Disputes within the workplace are common, and many of them are minor and can be resolved between the parties. When a conflict escalates, however, it can create major problems for the organization. The parties no longer get along, communication breaks down, and productivity suffers.
Major disputes like these cannot simply be ignored. If they are not dealt with, this could foster an increasingly toxic work environment in which morale is decreased and far more people throughout the organization are affected. Another possible result could be employment litigation, which can get very costly for everyone involved.
Most organizations have policies and procedures in place to resolve conflicts before they ever become legal issues. This usually involves a manager or supervisor attempting to resolve the dispute or having someone from the human resources (HR) department get involved. While this approach can sometimes produce positive results, that is not always the case.
There are some inherent flaws with having someone inside of the company deal with workplace disputes, the main one being the perception that the process is unfair. For example, if two coworkers do not get along because of a personality conflict and a manager steps in to try to resolve the dispute, at least one of the parties is likely to say that they are receiving unfavorable treatment. Whether this is really happening or not, an employee may be able to justify this perception by pointing to the fact that the manager has a closer relationship with the other coworker.
If there is a problem between an employee and their supervisor, this type of dispute is often dealt with by someone in the HR department. But even though the conflict is being handled by someone who does not work correctly with the two parties, the employee is still likely to perceive the HR person as part of “management” and therefore biased in favor of their supervisor.
Outside Mediation: A Better Way to Resolve Workplace Conflicts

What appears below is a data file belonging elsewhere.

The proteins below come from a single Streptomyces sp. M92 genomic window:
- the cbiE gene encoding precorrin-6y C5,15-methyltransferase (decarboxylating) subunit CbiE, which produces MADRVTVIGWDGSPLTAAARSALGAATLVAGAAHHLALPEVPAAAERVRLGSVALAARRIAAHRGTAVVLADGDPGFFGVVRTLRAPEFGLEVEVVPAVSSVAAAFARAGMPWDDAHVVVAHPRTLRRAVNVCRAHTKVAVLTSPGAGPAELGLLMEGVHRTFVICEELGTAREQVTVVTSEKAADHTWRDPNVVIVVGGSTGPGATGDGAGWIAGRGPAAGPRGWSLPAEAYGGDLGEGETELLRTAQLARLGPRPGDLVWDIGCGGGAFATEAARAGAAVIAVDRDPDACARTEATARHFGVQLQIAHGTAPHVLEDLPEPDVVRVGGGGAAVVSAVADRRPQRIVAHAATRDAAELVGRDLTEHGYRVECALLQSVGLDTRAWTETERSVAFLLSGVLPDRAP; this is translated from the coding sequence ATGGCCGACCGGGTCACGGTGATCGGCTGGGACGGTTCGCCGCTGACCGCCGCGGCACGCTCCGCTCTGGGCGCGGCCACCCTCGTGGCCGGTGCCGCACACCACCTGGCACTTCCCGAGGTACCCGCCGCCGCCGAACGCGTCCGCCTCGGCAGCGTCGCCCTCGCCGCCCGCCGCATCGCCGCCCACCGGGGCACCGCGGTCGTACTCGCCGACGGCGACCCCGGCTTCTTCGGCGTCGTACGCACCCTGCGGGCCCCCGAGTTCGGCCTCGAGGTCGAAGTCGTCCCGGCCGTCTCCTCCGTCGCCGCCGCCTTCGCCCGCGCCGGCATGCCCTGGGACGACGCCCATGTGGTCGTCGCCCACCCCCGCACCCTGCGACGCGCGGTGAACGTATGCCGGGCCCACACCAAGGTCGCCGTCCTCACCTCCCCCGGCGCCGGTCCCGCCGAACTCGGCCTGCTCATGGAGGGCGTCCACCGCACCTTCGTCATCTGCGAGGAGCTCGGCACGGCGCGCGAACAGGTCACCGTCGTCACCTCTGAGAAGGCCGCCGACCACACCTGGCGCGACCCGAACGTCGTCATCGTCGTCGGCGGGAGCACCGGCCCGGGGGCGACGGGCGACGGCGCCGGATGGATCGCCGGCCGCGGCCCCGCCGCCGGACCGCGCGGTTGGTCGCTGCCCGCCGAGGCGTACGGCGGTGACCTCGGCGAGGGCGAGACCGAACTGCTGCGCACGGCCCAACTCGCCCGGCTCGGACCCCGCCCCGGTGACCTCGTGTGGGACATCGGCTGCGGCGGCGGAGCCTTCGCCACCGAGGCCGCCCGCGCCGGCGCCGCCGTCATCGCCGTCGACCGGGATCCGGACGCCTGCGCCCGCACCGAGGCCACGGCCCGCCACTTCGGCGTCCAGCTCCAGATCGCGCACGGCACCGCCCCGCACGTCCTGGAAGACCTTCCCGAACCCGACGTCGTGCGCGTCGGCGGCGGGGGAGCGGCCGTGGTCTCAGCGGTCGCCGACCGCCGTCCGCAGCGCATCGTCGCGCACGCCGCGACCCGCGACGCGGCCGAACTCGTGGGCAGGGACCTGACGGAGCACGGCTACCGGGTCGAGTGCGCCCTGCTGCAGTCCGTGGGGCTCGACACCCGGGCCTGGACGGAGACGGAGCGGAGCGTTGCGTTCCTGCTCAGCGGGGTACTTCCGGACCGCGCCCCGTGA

These days, organizations of all sizes outsource a lot of their tasks. For example, they may hire an outside agency to produce an effective marketing strategy that will maximize ROI. They may also have an outside firm to handle their accounting and taxes, receive incoming calls, perform technical work, and many others. The main reason outsourcing these tasks makes good sense is that it allows organizations to leverage the experience and expertise of professionals who are able to produce far better results than if they hired someone to perform these tasks in-house.
The same holds true when it comes to resolving workplace disputes. An experienced mediator is far better qualified to resolve conflicts than someone inside the organization. A professional mediator handles disputes like these day in and day out, and their extensive training and experience has shown them the most effective ways to develop peaceable and workable resolutions between parties who have heated conflicts. This alone gives them a higher success rate than a typical manager or HR person.
As we alluded to earlier, another major reason outside mediators are typically more effective than someone inside the company is the fact that they are from the “outside”. These are neutral and impartial professionals who do not usually know the participants in the process and have no vested interest in the outcome. This allows the organization to show more credibly that their workplace dispute resolution process is fair for all employees.